El Paso Murals

El Paso murals of Segundo Barrio. Click here for a map of the locations of these murals. Such fine examples of Chicano art, laden with the struggles, beauty, culture and heritage of the border region. Also laden with massive amounts of occult symbolism. Check out the true meaning of the cross

This next mural I really like. Notice the infinity symbol, meant to signify the interconnectedness of everything and also to show that time is not really linear as we experience it, except to those of us on this plane of low-vibratory existence. Notice the divine goddess, or sacred feminine entity sharing cosmic, infinite consciousness with the young girl. Or, maybe it’s an exchange or knowledge or the young girl is exhaling cosmic consciousness and the goddess is blessing it.

Comandanta Ramona from the EZLN, los Zapatistas. More political than symbolic, I hope everyone wakes up and takes a firm stance supporting the indigenous peoples of the world. I believe that the powers that be, the white (possibly alien) hands behind the scenes trying to rule the world for centuries have made a concentrated effort to extinguish the indigenous peoples of the world in an effort to ultimately extinguish their knowledge: of our true origins, about “star people”, that we are all connected, the holographic nature of the universe, the truth of plant spirit medicine and our relation to a living earth and all the smaller spirit beings connected to her.

More from the sacred feminine, divine goddess, mother earth here represented as a tree person, shown here sharing her light, the halo behind her head a long-used symbol used to denote that this is an enlightened being. I first noticed this in the art of the byzantine era, as seen in the art at the Haghia Sophia in Istanbul, Turkey. The halo, which now is depicted as a weird little gold ring atop the heads of Jesus and Saints, was originally a disk behind their heads to show their attainment of spiritual illumination.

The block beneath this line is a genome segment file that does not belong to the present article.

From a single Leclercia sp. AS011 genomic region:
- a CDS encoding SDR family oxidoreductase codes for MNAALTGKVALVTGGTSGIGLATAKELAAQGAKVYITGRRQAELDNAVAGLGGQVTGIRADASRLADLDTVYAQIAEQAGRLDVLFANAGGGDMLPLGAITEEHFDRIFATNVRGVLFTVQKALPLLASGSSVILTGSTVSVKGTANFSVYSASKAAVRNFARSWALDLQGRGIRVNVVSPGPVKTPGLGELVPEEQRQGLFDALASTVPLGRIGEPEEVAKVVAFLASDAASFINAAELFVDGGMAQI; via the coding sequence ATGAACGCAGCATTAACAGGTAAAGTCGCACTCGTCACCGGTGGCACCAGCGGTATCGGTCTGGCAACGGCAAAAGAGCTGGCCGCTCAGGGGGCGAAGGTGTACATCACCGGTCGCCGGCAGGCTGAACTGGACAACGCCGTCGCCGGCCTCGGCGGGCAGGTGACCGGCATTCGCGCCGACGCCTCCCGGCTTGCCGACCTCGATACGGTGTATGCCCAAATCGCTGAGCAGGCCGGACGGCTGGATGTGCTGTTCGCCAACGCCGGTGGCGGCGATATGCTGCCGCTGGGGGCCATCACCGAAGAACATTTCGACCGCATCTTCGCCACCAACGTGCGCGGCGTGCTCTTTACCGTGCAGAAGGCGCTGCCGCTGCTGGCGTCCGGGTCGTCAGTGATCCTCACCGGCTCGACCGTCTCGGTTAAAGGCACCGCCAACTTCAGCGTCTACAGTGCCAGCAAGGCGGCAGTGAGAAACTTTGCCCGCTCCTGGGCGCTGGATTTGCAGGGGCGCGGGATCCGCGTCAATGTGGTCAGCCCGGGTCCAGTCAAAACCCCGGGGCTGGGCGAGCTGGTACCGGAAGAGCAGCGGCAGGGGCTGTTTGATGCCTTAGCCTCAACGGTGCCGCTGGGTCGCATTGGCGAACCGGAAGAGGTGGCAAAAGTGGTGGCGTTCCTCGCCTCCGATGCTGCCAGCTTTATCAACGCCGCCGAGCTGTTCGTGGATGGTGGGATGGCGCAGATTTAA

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Holi Festival in the Hill Country

Big K and I rolling through the twists and curves of the Texas Hill Country. The sky was grey, cloud shapes and depth marked by the dark bulges of precipitation. A soft pitter-patter that made me put on my wipers on the lowest setting. Turned off the road to the Radha Madhav Dham Hindu.

Walking up to the main area, a rumble in our bellies, we went straight for the food lines. We got our tickets and and went straight towards food. We circled the aromatic comestibles like hungry wolves circling a flock of sheep. Drooling, long tongues hanging out, eyes wide. We got kebab, Dhosas, Pakoras, and Chai or Mango Lassi to drink.

Walking around, there was multi-colored powder on the tiled floor near parking lot. We thought we missed part the Holi festival. A vendor said we didn’t miss anything, and to wait for the people praying inside of the temple to file out. We hung back and a family appeared to our right and smeared some powder our faces and atop our heads.